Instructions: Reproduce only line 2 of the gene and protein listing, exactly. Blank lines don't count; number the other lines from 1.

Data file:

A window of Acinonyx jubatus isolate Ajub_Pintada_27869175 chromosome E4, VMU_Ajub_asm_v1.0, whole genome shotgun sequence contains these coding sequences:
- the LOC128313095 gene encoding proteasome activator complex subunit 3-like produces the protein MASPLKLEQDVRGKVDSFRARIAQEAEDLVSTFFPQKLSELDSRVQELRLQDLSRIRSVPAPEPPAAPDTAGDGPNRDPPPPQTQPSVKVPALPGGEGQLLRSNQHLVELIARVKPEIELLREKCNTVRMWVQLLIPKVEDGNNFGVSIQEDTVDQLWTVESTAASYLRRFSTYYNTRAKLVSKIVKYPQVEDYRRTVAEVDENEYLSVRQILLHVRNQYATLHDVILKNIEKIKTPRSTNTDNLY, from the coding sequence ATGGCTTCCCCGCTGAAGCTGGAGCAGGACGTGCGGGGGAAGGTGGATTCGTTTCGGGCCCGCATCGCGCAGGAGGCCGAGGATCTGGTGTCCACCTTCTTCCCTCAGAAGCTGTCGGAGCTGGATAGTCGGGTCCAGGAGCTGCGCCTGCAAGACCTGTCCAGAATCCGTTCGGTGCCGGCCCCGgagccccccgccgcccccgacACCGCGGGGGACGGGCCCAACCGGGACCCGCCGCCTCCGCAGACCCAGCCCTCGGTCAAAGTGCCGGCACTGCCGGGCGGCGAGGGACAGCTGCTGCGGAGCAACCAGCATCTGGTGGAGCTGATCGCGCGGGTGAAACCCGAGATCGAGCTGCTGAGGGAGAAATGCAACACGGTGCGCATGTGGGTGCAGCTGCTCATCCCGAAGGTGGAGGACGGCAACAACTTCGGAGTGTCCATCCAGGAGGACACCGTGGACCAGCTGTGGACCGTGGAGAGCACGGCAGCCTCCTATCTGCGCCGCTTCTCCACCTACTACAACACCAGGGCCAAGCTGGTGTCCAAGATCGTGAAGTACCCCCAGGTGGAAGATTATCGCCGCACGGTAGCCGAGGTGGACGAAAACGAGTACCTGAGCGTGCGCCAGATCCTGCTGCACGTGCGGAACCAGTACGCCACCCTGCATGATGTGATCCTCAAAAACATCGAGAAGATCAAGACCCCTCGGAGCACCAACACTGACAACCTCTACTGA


- the LOC128313095 gene encoding proteasome activator complex subunit 3-like produces the protein MASPLKLEQDVRGKVDSFRARIAQEAEDLVSTFFPQKLSELDSRVQELRLQDLSRIRSVPAPEPPAAPDTAGDGPNRDPPPPQTQPSVKVPALPGGEGQLLRSNQHLVELIARVKPEIELLREKCNTVRMWVQLLIPKVEDGNNFGVSIQEDTVDQLWTVESTAASYLRRFSTYYNTRAKLVSKIVKYPQVEDYRRTVAEVDENEYLSVRQILLHVRNQYATLHDVILKNIEKIKTPRSTNTDNLY, from the coding sequence ATGGCTTCCCCGCTGAAGCTGGAGCAGGACGTGCGGGGGAAGGTGGATTCGTTTCGGGCCCGCATCGCGCAGGAGGCCGAGGATCTGGTGTCCACCTTCTTCCCTCAGAAGCTGTCGGAGCTGGATAGTCGGGTCCAGGAGCTGCGCCTGCAAGACCTGTCCAGAATCCGTTCGGTGCCGGCCCCGgagccccccgccgcccccgacACCGCGGGGGACGGGCCCAACCGGGACCCGCCGCCTCCGCAGACCCAGCCCTCGGTCAAAGTGCCGGCACTGCCGGGCGGCGAGGGACAGCTGCTGCGGAGCAACCAGCATCTGGTGGAGCTGATCGCGCGGGTGAAACCCGAGATCGAGCTGCTGAGGGAGAAATGCAACACGGTGCGCATGTGGGTGCAGCTGCTCATCCCGAAGGTGGAGGACGGCAACAACTTCGGAGTGTCCATCCAGGAGGACACCGTGGACCAGCTGTGGACCGTGGAGAGCACGGCAGCCTCCTATCTGCGCCGCTTCTCCACCTACTACAACACCAGGGCCAAGCTGGTGTCCAAGATCGTGAAGTACCCCCAGGTGGAAGATTATCGCCGCACGGTAGCCGAGGTGGACGAAAACGAGTACCTGAGCGTGCGCCAGATCCTGCTGCACGTGCGGAACCAGTACGCCACCCTGCATGATGTGATCCTCAAAAACATCGAGAAGATCAAGACCCCTCGGAGCACCAACACTGACAACCTCTACTGA